Wildlife driven to their deaths by roads

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Sahabat Alam Malaysia (SAM) is appalled at the frequent occurrences of roadkill affecting our endangered species. 

It has been reported that since 2011, wild animals such as civets, wild boars, marbled cats, tapirs and others are often killed in road accidents. Among wildlife, mammals make up the largest percentage of animals killed in these accidents, accounting for over 1,110 deaths. 

According to the Minister of Natural Resources and Environment Wan Junaidi Tuanku Jaafar, the animals killed on federal, state and municipal roads involved 61 roads and highway networks in the whole country.

Not surprisingly, most accidents have taken place in or near forested areas where wild animals have tried to cross the roads to get from one forested area to another.

Despite SAM and other wildlife NGOs highlighting the harmful effects of roads to wildlife survival, road density continues to increase with roads criss-crossing the country.

While such infrastructure upgrades no doubt benefit the country, the same cannot be said for wildlife. Federal and state transportation departments continually devote huge budgets to construction and upgrading of roads without due consideration of the environment.

Multinational lending institutions such as the World Bank finance roads that dissect pristine rainforests, and usher in a flood of settlers that destroy both the rainforest and indigenous cultures.

Public land-managing agencies build thousands of miles of roads each year to support their resource extraction activities. 

Most public agencies disregard the ecological impact of roads and attempt to justify logging roads as benefitting the public and ironically, wildlife management.

The effect of roads on wildlife

The greatest threat posed to wildlife are vehicles along the highways. 

The highways themselves act as a displacement factor that affects animal distribution and movement patterns.

Animal population fragmenting occurs when access corridors that encourage development and logging traverse through the national forests.  

Poaching of rare plants and animals then occurs, threatening the very existence of the forests’ rare flora and fauna. 

Also, increases in traffic volume result in more collisions on any given road. And in our increasingly profligate society, more people mean more cars on virtually every road.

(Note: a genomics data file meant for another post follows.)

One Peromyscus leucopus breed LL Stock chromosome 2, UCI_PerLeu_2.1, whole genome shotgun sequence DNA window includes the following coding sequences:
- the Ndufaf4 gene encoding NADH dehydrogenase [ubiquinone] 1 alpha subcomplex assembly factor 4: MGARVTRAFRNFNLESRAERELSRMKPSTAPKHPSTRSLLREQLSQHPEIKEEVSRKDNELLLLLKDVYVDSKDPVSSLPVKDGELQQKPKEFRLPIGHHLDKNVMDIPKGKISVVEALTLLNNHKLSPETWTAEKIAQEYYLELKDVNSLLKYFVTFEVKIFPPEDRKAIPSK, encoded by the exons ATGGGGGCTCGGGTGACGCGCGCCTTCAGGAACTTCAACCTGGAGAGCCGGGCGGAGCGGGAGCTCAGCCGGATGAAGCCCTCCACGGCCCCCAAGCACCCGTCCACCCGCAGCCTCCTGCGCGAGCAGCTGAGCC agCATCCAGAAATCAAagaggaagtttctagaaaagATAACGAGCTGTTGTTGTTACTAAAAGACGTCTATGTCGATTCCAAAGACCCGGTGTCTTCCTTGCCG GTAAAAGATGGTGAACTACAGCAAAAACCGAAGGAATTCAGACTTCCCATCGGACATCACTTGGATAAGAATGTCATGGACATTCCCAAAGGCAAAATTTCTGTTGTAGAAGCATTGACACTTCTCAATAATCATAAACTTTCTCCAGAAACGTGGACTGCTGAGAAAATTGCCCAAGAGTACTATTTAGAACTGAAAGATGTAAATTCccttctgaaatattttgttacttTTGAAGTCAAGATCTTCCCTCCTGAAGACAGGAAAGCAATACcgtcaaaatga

While unimproved and unpaved roads provide a measure of protection against wildlife, they are no less dangerous to the safety of the animals.  

Although the effects of different types of roads vary, virtually all are bad, and the net effect of all roads is nothing short of catastrophic.

While roadkill statistics take into account the number of animals killed, there are a number of statistics missing from the data presented.

For example, does it account for animals that crawl off the road to die after being hit? What about the number of reptiles, amphibians, invertebrates and birds?

Snakes are particularly vulnerable to roads, as the warm asphalt attracts them. What about the thousands of insects smashed on windshields?

Despite signboards on animal crossings, transverse bars, solar amber lights, animal viaducts, tunnels and pathways at locations with the highest number of roadkill, our wildlife continues to perish.  

The questions are: how effective are animal crossings in ensuring a lessening of roadkill; and have any studies been conducted to find the percentage of wildlife using the constructed animal crossings in our country? 

The Works Ministry and the Malaysian Highway Authority (MHA) must not turn a blind eye to the negative impacts of new roads and highways on the environment. Reckless planning and construction of new roads have a huge impact on the surrounding environment and the ecosystem.  

In fact, roadkill should not occur at all. With proper planning among the various agencies before construction of roads and highways through wildlife habitats, such occurrences could be limited and lessened immensely.    

Roadkill can be avoided if these government bodies show more concern for the importance of wildlife, their conservation and protection. 

When potential risks to the environment are identified and assessed, and management options thoroughly considered, road managers, planners and scientists can work together to determine where it is best to site new roads and minimise any ecological damage.

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